CNN contributor L.Z. Granderson questions statements made by four GOP presidential hopefuls, who say that God led them to run for office. Granderson compares the candidates to evangelical preachers, who in this instance hope that invoking God’s name will help them win votes.
… [Herman] Cain was a guest on the Christian Broadcasting Network recently and recapped a conversation he said he had with God before entering the race.
“I felt like Moses when God said, ‘I want you to go into Egypt and lead my people out,’ ” Cain said. “Moses resisted. I resisted. … But you shouldn’t question God.”
Repeat: You shouldn’t question God.
But why aren’t we questioning the candidates who make these kinds of statements the same way we would question whether God actually wanted a particular athlete to win a game?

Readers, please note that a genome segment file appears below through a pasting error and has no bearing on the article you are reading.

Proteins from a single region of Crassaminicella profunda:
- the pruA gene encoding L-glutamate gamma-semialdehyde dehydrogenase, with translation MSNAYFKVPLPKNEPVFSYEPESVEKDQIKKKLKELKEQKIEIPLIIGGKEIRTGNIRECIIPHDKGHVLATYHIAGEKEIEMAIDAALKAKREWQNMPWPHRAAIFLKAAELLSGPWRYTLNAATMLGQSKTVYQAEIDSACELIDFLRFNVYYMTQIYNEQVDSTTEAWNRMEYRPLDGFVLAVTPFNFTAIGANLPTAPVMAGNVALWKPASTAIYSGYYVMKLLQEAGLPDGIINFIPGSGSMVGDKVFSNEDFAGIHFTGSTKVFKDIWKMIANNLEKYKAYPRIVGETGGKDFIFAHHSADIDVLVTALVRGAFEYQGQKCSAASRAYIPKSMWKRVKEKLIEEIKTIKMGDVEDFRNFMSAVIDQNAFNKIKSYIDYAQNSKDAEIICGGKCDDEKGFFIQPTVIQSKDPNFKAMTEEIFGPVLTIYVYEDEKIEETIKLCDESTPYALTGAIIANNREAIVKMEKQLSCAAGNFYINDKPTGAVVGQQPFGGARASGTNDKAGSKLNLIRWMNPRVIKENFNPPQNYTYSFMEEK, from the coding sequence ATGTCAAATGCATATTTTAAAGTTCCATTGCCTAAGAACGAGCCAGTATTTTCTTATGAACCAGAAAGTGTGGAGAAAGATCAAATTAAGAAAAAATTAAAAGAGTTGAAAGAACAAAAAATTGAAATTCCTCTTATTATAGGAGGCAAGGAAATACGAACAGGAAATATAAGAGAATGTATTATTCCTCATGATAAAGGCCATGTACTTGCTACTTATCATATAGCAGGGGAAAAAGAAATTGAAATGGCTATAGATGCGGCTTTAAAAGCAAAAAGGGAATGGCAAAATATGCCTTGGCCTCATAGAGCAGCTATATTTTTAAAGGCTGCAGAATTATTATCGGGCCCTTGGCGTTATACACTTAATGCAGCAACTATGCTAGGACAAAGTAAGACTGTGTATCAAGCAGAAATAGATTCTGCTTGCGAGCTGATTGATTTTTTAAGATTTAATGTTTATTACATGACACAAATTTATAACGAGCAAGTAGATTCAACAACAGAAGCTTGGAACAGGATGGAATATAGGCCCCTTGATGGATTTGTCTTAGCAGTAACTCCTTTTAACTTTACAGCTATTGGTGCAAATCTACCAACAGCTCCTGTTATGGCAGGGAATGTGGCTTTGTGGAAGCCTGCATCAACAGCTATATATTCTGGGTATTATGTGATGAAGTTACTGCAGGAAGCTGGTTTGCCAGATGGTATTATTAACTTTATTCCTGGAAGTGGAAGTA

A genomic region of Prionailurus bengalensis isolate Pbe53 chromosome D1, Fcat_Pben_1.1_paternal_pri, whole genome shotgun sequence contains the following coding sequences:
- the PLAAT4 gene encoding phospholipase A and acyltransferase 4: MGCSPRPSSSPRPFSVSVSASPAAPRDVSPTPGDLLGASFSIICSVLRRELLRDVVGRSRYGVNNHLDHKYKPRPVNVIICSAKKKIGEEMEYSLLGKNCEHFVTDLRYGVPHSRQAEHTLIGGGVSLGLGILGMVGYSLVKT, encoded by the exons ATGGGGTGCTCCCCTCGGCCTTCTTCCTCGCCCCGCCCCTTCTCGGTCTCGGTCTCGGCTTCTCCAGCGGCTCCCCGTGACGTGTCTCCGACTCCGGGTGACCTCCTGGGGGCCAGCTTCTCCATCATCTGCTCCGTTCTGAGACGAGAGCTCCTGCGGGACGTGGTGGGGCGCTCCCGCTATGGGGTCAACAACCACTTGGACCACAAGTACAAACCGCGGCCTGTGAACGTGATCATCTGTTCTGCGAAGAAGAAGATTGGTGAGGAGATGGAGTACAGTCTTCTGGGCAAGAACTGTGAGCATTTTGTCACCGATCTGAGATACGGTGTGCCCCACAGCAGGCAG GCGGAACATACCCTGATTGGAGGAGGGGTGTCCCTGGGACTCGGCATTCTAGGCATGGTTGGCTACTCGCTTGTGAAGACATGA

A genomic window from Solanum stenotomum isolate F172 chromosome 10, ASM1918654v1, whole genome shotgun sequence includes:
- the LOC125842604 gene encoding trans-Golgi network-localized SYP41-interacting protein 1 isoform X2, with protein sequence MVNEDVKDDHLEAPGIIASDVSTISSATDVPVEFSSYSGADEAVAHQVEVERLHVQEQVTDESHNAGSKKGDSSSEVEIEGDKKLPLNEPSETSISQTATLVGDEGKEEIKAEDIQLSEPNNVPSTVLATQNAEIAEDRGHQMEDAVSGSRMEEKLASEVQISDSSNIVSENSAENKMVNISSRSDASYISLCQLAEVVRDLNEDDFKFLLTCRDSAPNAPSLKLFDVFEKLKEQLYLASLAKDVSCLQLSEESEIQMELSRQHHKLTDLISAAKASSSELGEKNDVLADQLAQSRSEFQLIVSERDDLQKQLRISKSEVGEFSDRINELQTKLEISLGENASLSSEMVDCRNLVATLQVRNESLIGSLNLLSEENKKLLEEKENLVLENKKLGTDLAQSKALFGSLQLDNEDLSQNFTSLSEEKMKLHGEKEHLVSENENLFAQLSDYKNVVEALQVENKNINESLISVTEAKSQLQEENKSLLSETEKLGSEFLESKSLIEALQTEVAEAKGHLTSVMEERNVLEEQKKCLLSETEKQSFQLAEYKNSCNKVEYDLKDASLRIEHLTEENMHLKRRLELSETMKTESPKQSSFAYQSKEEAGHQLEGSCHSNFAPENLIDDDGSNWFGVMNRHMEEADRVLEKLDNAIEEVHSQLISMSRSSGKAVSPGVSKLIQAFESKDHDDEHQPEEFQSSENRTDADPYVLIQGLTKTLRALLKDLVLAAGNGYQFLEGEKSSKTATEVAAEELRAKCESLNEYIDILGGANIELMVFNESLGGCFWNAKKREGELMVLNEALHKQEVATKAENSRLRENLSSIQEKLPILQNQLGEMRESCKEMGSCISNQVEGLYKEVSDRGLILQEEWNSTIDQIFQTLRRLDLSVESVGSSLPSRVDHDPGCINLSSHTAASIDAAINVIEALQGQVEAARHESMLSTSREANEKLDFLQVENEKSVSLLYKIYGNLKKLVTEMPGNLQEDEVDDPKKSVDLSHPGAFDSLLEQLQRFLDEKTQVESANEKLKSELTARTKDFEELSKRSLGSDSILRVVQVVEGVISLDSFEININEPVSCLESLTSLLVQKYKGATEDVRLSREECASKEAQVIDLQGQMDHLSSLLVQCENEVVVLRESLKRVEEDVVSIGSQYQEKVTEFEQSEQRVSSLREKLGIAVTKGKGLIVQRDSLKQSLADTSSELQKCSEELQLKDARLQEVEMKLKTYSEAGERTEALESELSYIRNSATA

I do believe a person’s faith is personal, but I’m not the one using it to get votes. Four candidates have claimed a level of divine intervention with their campaign, which either means the creator of heaven and Earth is hedging his bets or somebody’s mistaken.
When a candidate claims to have a plan to create jobs or turn our economy around, we expect thoughtful analysis, as we have seen with President Obama’s jobs package and Cain’s 9-9-9 plan. Why are we not demanding the same level of critical thinking with respect to these candidates? Is the media so afraid to appear to be attacking someone’s faith that interviewers don’t bother to ask follow-up questions?
If I could trade places with Anderson Cooper, who is moderating Tuesday’s debate, I would ask, “Now which ones of you were really called by God and which ones are hearing voices in your head?” then let them discuss among themselves.